2) They are addicted and they just download everything they see on BitTorrent.
3) Radiohead's site required you to register in order to download the album, and they felt that this was a bit too much.
4) They didn't want to pay for the album, and had no problem with registering, but they were embarassed by the thought of punching zero into the amount box on Radiohead's site.
So, assuming option 3, if a user downloaded a song off BitTorrent that the artist was giving away for free, then clearly this user values the work so little that even registering at the artist's site was too much cost for them. So, does this mean that Radiohead is devaluing their own work? I think that Scott Adam's said it very well in an article for the Wall Street Journal.
"A few years ago I tried an experiment where I put the entire text of my book, "God's Debris," on the Internet for free, after sales of the hard copy and its sequel, "The Religion War" slowed. My hope was that the people who liked the free e-book would buy the sequel. According to my fan mail, people loved the free book. I know they loved it because they emailed to ask when the sequel would also be available for free. For readers of my non-Dilbert books, I inadvertently set the market value for my work at zero. Oops."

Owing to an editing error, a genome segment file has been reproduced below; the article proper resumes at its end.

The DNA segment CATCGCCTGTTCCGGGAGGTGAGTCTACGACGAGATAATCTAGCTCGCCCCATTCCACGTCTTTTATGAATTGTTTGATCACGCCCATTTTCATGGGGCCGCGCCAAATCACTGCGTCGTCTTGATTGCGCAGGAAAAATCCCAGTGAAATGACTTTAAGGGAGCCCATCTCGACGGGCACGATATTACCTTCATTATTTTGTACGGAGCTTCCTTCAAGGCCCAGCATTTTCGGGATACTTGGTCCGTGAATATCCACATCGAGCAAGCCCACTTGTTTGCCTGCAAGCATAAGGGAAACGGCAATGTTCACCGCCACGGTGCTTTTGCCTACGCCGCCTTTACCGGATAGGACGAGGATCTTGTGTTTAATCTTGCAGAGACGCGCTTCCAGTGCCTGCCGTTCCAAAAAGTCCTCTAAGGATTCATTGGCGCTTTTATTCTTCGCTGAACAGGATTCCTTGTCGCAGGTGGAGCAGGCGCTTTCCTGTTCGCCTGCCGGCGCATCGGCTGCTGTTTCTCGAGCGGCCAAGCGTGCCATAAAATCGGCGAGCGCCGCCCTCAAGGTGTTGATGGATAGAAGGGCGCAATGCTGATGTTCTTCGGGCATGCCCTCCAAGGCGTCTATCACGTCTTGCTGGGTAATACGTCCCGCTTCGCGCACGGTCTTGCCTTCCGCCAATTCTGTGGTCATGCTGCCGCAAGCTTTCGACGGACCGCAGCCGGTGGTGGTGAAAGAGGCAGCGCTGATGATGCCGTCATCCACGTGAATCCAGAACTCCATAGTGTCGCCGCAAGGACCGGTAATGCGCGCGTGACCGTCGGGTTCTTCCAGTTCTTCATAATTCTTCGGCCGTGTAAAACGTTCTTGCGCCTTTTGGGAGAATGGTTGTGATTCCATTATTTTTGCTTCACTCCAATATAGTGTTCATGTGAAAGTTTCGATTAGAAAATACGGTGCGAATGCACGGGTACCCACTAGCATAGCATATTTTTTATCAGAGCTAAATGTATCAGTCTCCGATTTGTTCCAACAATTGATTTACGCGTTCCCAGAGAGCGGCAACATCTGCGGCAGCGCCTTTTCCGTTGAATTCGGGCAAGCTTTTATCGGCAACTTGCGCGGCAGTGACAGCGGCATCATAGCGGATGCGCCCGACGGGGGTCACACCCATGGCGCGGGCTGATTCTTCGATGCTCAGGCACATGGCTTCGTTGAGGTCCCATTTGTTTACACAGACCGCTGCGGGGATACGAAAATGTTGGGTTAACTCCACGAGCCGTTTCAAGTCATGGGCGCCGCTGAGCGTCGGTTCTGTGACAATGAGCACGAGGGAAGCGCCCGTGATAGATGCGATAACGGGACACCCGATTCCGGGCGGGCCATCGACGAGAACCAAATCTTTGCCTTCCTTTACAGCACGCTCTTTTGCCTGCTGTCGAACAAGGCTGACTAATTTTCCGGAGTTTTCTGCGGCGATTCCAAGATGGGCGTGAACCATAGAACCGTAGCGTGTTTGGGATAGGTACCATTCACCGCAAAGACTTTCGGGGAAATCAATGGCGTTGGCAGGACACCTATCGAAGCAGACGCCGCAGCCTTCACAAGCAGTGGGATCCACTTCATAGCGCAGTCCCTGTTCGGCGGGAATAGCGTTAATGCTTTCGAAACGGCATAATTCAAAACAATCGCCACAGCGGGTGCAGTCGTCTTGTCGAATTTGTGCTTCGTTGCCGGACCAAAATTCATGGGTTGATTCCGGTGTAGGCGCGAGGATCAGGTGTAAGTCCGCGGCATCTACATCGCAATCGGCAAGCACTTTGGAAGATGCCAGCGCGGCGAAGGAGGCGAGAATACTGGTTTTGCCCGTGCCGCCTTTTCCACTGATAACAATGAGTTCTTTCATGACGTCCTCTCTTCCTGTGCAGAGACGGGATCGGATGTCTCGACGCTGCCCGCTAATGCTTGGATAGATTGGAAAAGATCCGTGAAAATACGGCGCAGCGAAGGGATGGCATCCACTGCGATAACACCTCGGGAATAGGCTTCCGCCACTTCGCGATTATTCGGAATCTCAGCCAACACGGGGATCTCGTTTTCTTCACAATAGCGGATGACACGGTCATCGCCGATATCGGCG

So, while Radiohead's free release drew a huge amount of media attention (and will probably net them a tidy profit for this album), will it work in the long run? Or will it continue to degrade the market value of their work? If every album was available in the same manner, would people just keep paying less and less until eventually they would just start thinking of albums as free and stop paying completely? Maybe I am cynical. I know that I am one of the few people that I know that actually makes an attempt to obtain every movie I watch (Netflix), every song I listen to (Zune marketplace, and no I don't own a Zune player, the marketplace is much better than Napster and I like the subscription music stuff), and every program I use legitimately.
So, is this how it has to be, or is there another side to this argument? After all, according to news sources, the New York Times didn't drop its pay wall because of declining subscribers, they dropped it because they thought that they could make *more* money by letting in everyone. Advertising can become one of the ways in which publishers can create content, while still being paid for what they do. But where does this leave the people who create books and music? These mediums are quite often consumed offline and therefore advertising might not be a great option. How many people would buy an album if they had to listen to ads that were embedded in it? In fact, the downloads off BitTorrent for the advertisement stripped version would probably exceed the downloads of the ad embedded version.